Victor Mancini (Sam Rockwell) is a sex addict who only goes to group therapy meetings so he can hook up with other sex maniacs who have fallen off the wagon. When he isn’t working as a “historical interpreter” at a local colonial theme park, he’s caring for his sick mother (Anjelica Huston) who is suffering from dementia and slowly wasting away in a nursing home. Victor also cruises fancy restaurants where he purposefully chokes on food so that eager customers will give him the Heimlich maneuver. Since they feel indebted to Victor for saving his life, they’ll even send him Christmas cards filled with money, which he uses to pay for his mother’s ever increasing medical bills.
There are a lot of other little side plots running around too. Like Victor’s romance with a sweet doctor (Kelly Macdonald) who wants to save his mother using stem cell technology. And Victor’s best friend Denny (Brad Henke); a chronic masturbator who trades out beating his meat for rock collecting. Oh, and Victor also learns that he might actually be a clone of Jesus Christ as well.
Very rarely do I ever get a chance to read a book before they get around to making a movie out of it, but I actually read the Chuck (Fight Club) Palahniuk novel this film is based on when it was first released. I enjoyed it (although admittedly it read a lot like Fight Club Lite) but always thought it would be tough to adapt. I mean you can read a book where the main character is basically a douche the whole time and it doesn’t really matter because it’s a fucking book. In a movie however you need a hero you can root for. Screenwriter/director Clark (Iron Man) Gregg deftly sugarcoated a lot of Palahniuk’s nihilism and turns Victor into a much more likable character than he was in the book and that little change makes all the difference. This is the rare case where the movie is actually better than the book.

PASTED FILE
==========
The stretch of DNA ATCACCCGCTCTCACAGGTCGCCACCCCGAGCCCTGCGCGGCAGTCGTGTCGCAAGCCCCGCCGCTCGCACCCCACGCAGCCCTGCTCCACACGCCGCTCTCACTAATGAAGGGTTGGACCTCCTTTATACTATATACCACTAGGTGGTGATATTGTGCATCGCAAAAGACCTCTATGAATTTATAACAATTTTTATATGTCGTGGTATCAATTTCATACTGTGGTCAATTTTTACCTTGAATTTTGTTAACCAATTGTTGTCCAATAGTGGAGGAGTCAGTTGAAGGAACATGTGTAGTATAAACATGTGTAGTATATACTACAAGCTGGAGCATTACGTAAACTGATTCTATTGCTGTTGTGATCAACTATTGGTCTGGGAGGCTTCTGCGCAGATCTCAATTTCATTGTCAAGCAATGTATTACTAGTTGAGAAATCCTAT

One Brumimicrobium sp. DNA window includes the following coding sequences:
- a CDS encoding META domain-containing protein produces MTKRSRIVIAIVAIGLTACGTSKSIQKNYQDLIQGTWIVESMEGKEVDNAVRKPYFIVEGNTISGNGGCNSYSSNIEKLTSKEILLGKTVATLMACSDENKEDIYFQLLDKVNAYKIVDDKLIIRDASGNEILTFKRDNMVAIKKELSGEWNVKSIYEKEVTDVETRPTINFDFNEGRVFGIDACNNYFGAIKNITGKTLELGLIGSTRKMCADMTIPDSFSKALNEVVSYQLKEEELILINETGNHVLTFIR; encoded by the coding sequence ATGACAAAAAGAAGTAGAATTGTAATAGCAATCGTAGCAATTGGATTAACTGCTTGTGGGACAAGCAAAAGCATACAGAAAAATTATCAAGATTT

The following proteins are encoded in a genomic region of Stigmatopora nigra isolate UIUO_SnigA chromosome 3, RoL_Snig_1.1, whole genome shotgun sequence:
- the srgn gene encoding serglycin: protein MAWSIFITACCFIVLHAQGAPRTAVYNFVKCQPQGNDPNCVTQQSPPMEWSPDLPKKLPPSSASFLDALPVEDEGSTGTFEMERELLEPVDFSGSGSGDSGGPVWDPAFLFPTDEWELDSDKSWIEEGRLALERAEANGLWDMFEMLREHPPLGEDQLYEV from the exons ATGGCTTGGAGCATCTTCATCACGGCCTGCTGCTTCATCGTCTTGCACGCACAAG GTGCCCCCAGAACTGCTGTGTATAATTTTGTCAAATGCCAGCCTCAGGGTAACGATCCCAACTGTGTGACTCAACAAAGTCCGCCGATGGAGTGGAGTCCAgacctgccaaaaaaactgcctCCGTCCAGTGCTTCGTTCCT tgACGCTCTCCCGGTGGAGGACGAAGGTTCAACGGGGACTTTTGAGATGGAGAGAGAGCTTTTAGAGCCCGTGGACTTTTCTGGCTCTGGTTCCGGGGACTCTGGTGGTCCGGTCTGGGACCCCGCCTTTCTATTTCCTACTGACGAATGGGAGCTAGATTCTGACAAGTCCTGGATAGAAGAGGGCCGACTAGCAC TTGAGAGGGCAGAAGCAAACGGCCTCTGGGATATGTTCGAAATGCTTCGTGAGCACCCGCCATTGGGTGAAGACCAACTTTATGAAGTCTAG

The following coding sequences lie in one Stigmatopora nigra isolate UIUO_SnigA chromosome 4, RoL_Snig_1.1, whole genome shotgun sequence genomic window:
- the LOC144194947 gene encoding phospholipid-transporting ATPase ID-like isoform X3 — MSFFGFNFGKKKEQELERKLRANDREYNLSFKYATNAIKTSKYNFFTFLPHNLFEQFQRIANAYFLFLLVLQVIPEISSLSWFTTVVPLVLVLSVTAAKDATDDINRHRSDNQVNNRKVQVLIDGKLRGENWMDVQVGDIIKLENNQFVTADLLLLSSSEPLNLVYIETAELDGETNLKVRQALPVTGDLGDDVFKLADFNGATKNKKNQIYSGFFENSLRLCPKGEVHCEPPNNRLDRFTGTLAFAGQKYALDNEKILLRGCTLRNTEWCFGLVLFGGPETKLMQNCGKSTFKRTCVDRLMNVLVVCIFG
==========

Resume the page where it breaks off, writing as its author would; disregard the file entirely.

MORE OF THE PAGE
The first time director Gregg (who also co-stars as Victor’s jealous boss) shows a lot of style behind the camera too. I particularly loved the way Gregg showed what’s really going on in Victor’s head whenever he meets a woman for the first time. (I wouldn’t dream of spoiling it here, but it’s safe to say that every guy does this.) I also dug how he portrayed Victor’s way of “holding back” his orgasms. (Again, I won’t spoil it for you, but if you’re a guy, chances are you’ve done this too.)
The performances are all great. Rockwell is amazing and he endears his skuzzy character to the audience nicely. If someone else was in the role, I don’t think they could’ve pulled that tricky feat off. Huston is also good as his demented mother and the duo share some pretty memorable moments together. I’ve never heard of Henke before but he is excellent and he makes a good counterbalance to Rockwell. Even though he may flog his dolphin fifteen times a day, he’s basically just a big teddy bear.
Choke is a lot of fun for most of its running time until it slowly loses its way about ¾ of the way through. There are a few too many loose plot strands that endlessly chase their tail and never gets wrapped up satisfactorily. For example, in the book Denny built a giant stone structure that figured into the climax. Here, it’s just a little throwaway. I didn’t really mind that the flick ran on a bit too long because it’s kinda like going on a Sunday drive: If the scenery is pleasant and the company is good, it doesn’t really matter if it takes you a little longer to reach your destination.
Macdonald gets the best line of the movie when she tells Rockwell: “This has nothing to do with love or commitment. I simply want your seed!”
Choke isn’t quite good enough to make it onto the Video Vacuum Top Ten of the Year but it gets an Honorable Mention. If there was such thing as a Top Eleven List, it would surely be sitting pretty at the 11 spot though.